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US forces in Ukraine spark questions over what happens if Russia accidentally kills an American soldier

The revelation this week that there is a small contingent of U.S. forces operating out of the American embassy in Kyiv has sparked questions over what would happen if an American soldier were killed during a Russian strike. 

White House National Security Council spokesman John Kirby told Fox News that these soldiers “are not fighting on the battlefield” and are there to help monitor the support Washington is providing to Ukraine, though their presence in Kyiv is not without risk.

Russia routinely hits the capital city with missile strikes, and questions have mounted over what would happen if a U.S. soldier wee to get caught in one of these attacks.

TOPSHOT - Employees rise up the flag outside the U.S. embassy in Kyiv on May 18, 2022, as the embassy reopens after being closed for three months due to the Russian invasion. 

TOPSHOT – Employees rise up the flag outside the U.S. embassy in Kyiv on May 18, 2022, as the embassy reopens after being closed for three months due to the Russian invasion.  (Photo by SERGEI SUPINSKY/AFP via Getty Images)

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“This is the type of stuff we’re always concerned about – the unintentional,” Rebekah Koffler, a former Defense Intelligence Agency intel officer specializing in Russian doctrine, told Fox News Digital in reference to the intelligence community. “The answer is going to be complicated.”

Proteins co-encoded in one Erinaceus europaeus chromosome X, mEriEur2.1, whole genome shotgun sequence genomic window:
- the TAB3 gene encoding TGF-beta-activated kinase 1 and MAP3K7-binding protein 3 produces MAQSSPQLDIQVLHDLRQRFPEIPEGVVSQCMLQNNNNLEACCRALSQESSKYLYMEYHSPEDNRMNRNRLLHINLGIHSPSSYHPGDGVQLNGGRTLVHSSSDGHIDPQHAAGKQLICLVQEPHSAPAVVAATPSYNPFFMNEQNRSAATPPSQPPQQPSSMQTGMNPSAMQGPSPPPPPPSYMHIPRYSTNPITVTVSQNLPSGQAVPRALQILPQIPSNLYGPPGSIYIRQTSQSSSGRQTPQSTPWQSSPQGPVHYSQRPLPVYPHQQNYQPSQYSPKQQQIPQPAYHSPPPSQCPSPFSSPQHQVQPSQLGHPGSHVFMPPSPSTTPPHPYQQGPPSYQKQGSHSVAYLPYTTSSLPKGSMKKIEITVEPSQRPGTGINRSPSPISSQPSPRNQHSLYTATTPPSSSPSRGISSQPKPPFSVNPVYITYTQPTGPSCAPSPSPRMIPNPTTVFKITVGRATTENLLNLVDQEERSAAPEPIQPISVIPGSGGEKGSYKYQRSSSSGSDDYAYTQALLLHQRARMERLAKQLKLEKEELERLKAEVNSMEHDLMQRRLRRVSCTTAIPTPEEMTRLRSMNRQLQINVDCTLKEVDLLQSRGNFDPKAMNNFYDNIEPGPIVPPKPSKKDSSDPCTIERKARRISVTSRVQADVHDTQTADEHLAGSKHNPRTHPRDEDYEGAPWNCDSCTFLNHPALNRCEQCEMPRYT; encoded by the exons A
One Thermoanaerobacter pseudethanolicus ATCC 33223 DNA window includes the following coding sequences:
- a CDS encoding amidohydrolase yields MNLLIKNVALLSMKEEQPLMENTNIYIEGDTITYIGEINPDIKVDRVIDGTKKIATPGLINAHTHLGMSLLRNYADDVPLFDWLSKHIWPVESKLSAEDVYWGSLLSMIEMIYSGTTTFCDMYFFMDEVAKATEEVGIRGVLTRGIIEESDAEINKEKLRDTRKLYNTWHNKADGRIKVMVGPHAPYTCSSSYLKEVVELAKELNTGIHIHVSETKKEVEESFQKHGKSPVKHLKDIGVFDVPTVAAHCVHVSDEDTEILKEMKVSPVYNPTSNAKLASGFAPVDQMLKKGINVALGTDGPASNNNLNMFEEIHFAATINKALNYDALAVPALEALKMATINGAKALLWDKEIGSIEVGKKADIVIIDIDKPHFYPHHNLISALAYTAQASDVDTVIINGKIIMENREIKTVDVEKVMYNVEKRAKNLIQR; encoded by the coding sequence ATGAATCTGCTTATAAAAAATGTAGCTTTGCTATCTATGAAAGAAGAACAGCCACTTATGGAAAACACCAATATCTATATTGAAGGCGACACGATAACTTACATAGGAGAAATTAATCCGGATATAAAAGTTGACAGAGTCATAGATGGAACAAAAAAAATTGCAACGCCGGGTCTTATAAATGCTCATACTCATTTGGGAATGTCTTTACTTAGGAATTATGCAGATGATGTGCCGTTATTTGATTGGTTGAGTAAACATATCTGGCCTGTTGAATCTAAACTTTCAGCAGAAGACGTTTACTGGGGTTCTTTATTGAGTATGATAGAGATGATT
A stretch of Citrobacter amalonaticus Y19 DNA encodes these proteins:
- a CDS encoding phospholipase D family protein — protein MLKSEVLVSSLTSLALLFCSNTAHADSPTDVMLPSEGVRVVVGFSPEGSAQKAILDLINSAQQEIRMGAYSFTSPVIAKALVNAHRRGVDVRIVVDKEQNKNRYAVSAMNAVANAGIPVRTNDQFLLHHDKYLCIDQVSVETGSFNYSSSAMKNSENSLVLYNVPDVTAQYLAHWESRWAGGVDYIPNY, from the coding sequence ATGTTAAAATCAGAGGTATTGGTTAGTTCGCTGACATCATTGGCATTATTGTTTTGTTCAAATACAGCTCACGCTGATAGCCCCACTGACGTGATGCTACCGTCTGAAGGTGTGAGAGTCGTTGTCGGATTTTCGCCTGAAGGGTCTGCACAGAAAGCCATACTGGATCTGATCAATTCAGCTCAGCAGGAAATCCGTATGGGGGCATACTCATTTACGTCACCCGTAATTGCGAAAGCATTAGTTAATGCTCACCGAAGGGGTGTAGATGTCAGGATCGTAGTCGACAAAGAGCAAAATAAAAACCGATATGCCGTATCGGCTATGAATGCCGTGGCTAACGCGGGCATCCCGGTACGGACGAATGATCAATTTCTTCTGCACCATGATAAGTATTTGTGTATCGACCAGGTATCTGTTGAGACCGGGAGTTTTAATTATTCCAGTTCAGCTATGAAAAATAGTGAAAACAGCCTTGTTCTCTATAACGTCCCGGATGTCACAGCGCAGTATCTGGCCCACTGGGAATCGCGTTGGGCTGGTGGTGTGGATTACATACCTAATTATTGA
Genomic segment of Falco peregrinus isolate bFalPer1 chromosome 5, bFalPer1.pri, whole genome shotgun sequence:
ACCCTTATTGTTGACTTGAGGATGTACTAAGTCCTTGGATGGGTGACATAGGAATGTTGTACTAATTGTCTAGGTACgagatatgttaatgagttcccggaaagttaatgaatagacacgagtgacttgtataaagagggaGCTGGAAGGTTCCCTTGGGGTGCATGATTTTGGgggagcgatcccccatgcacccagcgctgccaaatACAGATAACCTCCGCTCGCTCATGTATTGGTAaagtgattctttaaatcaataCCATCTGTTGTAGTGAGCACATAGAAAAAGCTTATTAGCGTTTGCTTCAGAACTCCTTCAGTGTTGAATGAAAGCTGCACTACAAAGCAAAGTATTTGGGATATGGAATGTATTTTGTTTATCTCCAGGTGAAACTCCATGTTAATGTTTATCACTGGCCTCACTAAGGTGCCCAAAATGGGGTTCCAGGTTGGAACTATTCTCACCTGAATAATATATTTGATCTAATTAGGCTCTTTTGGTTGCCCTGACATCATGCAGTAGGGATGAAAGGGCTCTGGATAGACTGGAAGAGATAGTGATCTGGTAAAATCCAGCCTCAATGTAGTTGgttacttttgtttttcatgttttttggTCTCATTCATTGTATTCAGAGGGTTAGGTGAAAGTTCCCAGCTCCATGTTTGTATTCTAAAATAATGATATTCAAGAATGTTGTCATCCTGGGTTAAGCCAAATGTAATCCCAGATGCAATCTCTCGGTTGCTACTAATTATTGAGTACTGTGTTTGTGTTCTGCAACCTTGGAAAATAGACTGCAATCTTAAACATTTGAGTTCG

Koffler explained that traditionally a strike on a Russian or American soldier by the U.S. or Russia, respectively, would have been considered crossing a “red line” – a scenario that officials in Moscow and Washington previously assumed would prompt a war.  

But this assessment shifted in 2018 when Washington and Moscow began engaging in a proxy war in Syria, and U.S. forces found themselves in direct firefights with Russian mercenaries.  

In February 2018, pro-Syrian forces and hundreds of Russian mercenaries attacked a small U.S. outpost in a brutal four-hour assault as some 500 men reportedly advanced on 40 U.S. troops.

Miraculously, none of the 40 American troops was injured, despite the heavy firefight that ensued after a wave of U.S. air strikes crippled the pro-Syrian assault. 

Soldiers of a Russian military convoy and their U.S. counterparts exchange greetings as their patrol routes intersect in an oil field near Syria's al-Qahtaniyah town in the northeastern Hasakah province, close to the border with Turkey, on October 8, 2022. 

Soldiers of a Russian military convoy and their U.S. counterparts exchange greetings as their patrol routes intersect in an oil field near Syria’s al-Qahtaniyah town in the northeastern Hasakah province, close to the border with Turkey, on October 8, 2022.  (Photo by DELIL SOULEIMAN/AFP via Getty Images)

Former Secretary of State Mike Pompeo later told lawmakers that “a couple hundred Russians were killed,” but Moscow never responded like the intelligence community feared it would.  

“We were wrong,” Koffler said. “[Russian President Vladimir] Putin didn’t even blink. Before the war, we would have thought that this would have started World War III.